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Accreditation and Quality Assurance

, Volume 9, Issue 9, pp 533–538 | Cite as

The Metre Convention and world-wide comparability of measurement results

  • Terry Quinn
General Paper

Introduction

In early times the provision of weights and measures was the prerogative of kings and emperors. The Romans had a highly developed system based upon the “pes” (foot) and the “libra” (pound), the unit of capacity (the amphora) being a cubic “pes”. The 15th century “Pile of Charlemagne” (a weight of about 490 g), the “avoir du poids” pound of Elizabeth 1st (453 g), the Pied du Roi (32.5 cm—one sixth of a Toise) and the foot (30.5 cm—one third of a yard), were all defined for the purpose of standardizing weights and measures for trade. By the middle of the 19th century, however, it had become clear that the absence of international agreement on units of measurement was becoming an impediment to the growth of international trade in manufactured and industrial products.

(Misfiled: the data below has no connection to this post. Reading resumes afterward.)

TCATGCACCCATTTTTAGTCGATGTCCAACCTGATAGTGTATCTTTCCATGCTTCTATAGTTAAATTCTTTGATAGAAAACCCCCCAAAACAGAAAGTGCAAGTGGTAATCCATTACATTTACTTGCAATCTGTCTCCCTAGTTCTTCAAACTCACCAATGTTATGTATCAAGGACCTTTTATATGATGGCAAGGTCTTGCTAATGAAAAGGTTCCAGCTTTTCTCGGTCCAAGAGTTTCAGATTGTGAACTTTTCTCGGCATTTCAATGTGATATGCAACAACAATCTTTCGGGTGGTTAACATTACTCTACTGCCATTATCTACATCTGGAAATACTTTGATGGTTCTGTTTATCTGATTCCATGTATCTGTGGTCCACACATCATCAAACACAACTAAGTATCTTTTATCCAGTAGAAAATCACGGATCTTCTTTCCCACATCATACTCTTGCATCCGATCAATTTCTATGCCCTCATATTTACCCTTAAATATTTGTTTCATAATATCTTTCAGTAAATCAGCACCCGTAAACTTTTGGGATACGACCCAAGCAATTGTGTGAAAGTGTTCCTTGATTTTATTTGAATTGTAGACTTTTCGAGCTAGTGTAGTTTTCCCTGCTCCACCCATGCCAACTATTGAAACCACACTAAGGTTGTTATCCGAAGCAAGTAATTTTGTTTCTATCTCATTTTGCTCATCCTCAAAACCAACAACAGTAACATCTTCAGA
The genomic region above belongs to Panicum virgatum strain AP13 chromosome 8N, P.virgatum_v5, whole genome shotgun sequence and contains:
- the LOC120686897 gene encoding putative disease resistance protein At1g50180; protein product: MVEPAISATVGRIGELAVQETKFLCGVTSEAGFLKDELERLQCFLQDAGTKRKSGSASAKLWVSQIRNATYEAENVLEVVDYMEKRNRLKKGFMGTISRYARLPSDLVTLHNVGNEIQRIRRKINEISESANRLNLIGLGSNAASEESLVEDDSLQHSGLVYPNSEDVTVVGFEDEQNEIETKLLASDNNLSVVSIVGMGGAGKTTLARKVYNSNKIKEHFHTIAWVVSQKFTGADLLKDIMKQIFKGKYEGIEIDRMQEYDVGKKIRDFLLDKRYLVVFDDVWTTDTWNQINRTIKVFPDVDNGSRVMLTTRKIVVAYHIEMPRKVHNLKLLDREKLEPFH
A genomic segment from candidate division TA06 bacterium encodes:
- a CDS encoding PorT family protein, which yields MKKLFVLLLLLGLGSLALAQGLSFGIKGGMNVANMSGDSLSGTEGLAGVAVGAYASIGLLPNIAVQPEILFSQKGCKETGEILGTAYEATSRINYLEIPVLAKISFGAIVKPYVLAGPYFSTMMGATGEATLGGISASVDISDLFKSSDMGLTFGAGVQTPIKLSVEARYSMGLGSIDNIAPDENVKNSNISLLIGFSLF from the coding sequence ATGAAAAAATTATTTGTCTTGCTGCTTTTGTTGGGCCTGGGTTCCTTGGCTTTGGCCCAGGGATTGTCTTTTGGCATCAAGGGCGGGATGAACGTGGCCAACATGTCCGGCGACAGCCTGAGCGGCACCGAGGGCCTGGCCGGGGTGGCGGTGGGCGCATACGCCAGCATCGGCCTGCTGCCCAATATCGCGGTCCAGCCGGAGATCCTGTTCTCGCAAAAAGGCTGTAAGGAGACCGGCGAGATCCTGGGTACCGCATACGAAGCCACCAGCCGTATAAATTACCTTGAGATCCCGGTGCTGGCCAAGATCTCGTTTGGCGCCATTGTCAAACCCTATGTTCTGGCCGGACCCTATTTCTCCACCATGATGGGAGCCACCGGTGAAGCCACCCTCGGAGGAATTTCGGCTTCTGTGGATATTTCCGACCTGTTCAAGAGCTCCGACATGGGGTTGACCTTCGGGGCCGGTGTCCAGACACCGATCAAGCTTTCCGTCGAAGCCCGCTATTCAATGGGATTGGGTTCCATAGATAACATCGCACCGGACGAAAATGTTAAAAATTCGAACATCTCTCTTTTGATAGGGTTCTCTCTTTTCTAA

By the time of the Great Exhibitions of 1851 in London and 1867 in Paris, the decimal metric system, created at the time of the French revolution, had become widely used not only in France but also in most other...

Keywords

International Committee Mutual Recognition Measurement Capability National Metrology Institute Metre Convention 
These keywords were added by machine and not by the authors. This process is experimental and the keywords may be updated as the learning algorithm improves.

References

  1. 1.
    National and international needs for metrology (1999) BIPM, SevresGoogle Scholar
  2. 2.
    Evolving needs for metrology in trade, industry and society and the role of the BIPMGoogle Scholar
  3. 3.

Copyright information

© Springer-Verlag 2004

Authors and Affiliations

  1. 1.Bureau International des Poids et MesuresSevres CedexFrance

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